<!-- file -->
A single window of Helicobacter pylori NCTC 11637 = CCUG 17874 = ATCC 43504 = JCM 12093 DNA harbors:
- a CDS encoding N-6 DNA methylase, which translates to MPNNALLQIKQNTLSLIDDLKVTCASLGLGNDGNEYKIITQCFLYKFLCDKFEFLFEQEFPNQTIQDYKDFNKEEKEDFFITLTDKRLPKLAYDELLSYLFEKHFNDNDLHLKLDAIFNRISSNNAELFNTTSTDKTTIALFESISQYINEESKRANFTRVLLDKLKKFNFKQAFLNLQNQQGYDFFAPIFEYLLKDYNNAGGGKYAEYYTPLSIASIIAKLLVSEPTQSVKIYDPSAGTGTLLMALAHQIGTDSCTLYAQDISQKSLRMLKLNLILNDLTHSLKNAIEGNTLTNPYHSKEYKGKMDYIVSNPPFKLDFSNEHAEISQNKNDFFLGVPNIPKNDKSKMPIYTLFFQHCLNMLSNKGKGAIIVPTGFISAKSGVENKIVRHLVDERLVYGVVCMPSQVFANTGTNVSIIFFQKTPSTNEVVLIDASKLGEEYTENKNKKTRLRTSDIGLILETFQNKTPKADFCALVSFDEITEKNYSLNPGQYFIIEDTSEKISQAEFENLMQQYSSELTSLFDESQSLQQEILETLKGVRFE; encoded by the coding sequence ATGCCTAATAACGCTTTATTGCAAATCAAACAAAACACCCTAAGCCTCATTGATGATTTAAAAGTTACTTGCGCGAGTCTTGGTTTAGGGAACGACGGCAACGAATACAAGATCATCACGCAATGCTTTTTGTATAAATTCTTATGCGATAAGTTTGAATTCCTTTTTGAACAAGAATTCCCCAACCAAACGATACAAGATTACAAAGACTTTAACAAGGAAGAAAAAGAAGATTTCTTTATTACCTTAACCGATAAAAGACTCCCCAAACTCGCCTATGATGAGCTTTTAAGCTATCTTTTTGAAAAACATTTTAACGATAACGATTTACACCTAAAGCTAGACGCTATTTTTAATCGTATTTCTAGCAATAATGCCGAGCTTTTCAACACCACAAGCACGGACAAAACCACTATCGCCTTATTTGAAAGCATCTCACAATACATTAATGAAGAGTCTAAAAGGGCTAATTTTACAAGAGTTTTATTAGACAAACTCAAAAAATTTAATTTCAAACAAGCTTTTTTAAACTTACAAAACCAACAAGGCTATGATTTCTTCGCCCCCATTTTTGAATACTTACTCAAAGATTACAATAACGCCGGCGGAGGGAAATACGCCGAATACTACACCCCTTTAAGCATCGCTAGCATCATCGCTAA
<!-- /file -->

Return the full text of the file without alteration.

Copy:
A single window of Helicobacter pylori NCTC 11637 = CCUG 17874 = ATCC 43504 = JCM 12093 DNA harbors:
- a CDS encoding N-6 DNA methylase, which translates to MPNNALLQIKQNTLSLIDDLKVTCASLGLGNDGNEYKIITQCFLYKFLCDKFEFLFEQEFPNQTIQDYKDFNKEEKEDFFITLTDKRLPKLAYDELLSYLFEKHFNDNDLHLKLDAIFNRISSNNAELFNTTSTDKTTIALFESISQYINEESKRANFTRVLLDKLKKFNFKQAFLNLQNQQGYDFFAPIFEYLLKDYNNAGGGKYAEYYTPLSIASIIAKLLVSEPTQSVKIYDPSAGTGTLLMALAHQIGTDSCTLYAQDISQKSLRMLKLNLILNDLTHSLKNAIEGNTLTNPYHSKEYKGKMDYIVSNPPFKLDFSNEHAEISQNKNDFFLGVPNIPKNDKSKMPIYTLFFQHCLNMLSNKGKGAIIVPTGFISAKSGVENKIVRHLVDERLVYGVVCMPSQVFANTGTNVSIIFFQKTPSTNEVVLIDASKLGEEYTENKNKKTRLRTSDIGLILETFQNKTPKADFCALVSFDEITEKNYSLNPGQYFIIEDTSEKISQAEFENLMQQYSSELTSLFDESQSLQQEILETLKGVRFE; encoded by the coding sequence ATGCCTAATAACGCTTTATTGCAAATCAAACAAAACACCCTAAGCCTCATTGATGATTTAAAAGTTACTTGCGCGAGTCTTGGTTTAGGGAACGACGGCAACGAATACAAGATCATCACGCAATGCTTTTTGTATAAATTCTTATGCGATAAGTTTGAATTCCTTTTTGAACAAGAATTCCCCAACCAAACGATACAAGATTACAAAGACTTTAACAAGGAAGAAAAAGAAGATTTCTTTATTACCTTAACCGATAAAAGACTCCCCAAACTCGCCTATGATGAGCTTTTAAGCTATCTTTTTGAAAAACATTTTAACGATAACGATTTACACCTAAAGCTAGACGCTATTTTTAATCGTATTTCTAGCAATAATGCCGAGCTTTTCAACACCACAAGCACGGACAAAACCACTATCGCCTTATTTGAAAGCATCTCACAATACATTAATGAAGAGTCTAAAAGGGCTAATTTTACAAGAGTTTTATTAGACAAACTCAAAAAATTTAATTTCAAACAAGCTTTTTTAAACTTACAAAACCAACAAGGCTATGATTTCTTCGCCCCCATTTTTGAATACTTACTCAAAGATTACAATAACGCCGGCGGAGGGAAATACGCCGAATACTACACCCCTTTAAGCATCGCTAGCATCATCGCTAA